Americans complain sometimes about their teams needing to travel from the East Coast to the West Coast of the United States to play their sport. Some NFL fans even make an uproar when - agony! - their team has to travel to London, England for a game. But fans of Olympic sports know that travel is simply a part of the game. Having the Winter Olympics in PyeongChang meant that a lot of World Cup/Grand Prix events took place in Asia for a few weeks to allow the athletes to adjust their body clocks. After that, many athletes crossed the continent and are finishing their seasons in Europe. That's just how it works.
I am excited for the return of summer sports to my viewing schedule. Baseball? Yes. But don't forget about swimming, golf, cycling, gymnastics, handball, archery, and of course, track and field!
Tokyo 2020 Prep
Did you know that you can get a rough (very rough) estimate of the Japanese yen to the American dollar simply by taking two digits off the yen price? So if you can't handle how things in Japan cost "thousands" of yen, just take out the last two digits. Japanese rail pass costs 15,000 yen? That's roughly $150. Ramen is 1000 yen? That's about ten bucks. I'm not sure how much the exchange rate will adjust in two years, but this is a good way to start seeing Japanese prices in a more reasonable way!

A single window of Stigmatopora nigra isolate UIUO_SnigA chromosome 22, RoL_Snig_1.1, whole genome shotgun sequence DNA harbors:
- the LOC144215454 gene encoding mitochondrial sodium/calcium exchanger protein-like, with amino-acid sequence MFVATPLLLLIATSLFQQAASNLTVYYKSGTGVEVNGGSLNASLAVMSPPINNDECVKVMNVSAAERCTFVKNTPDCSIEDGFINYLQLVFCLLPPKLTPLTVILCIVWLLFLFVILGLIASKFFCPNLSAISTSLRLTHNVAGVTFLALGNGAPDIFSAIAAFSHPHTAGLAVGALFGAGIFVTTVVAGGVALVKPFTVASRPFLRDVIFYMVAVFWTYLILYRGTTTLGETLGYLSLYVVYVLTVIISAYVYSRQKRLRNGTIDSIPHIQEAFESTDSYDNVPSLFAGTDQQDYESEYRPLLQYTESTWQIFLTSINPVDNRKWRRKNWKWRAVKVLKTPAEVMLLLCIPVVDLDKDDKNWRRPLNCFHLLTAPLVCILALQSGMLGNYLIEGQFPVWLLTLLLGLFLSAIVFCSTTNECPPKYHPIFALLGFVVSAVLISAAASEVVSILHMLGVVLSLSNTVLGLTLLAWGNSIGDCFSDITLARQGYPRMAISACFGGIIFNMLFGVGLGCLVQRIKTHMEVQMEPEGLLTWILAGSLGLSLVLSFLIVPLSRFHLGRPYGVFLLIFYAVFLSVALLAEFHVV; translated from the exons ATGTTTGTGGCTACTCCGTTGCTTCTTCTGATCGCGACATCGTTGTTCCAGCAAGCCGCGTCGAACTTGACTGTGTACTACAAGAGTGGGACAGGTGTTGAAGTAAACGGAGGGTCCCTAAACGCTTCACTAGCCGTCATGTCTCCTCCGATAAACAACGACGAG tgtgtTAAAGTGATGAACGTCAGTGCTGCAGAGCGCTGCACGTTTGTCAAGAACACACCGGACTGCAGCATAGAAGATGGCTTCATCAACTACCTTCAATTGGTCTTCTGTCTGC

- The BlurbWatch:
- Paralympic snowboarding
- Paralympic cross-country skiing
- figure skating
- I have lots of notes about the World Figure Skating Championships. Here we go:
- Two Olympic champions traveled to Milano, Italy for the Worlds - pairs figure skaters Aljona Savchenko and Bruno Massot, and women's figure skater Alina Zagitova. Both had widely different results. Savchenko and Massot crushed the previous pairs' World Championships record and dominated the podium, while Zagitova fell three times in her free skate to finish in fifth.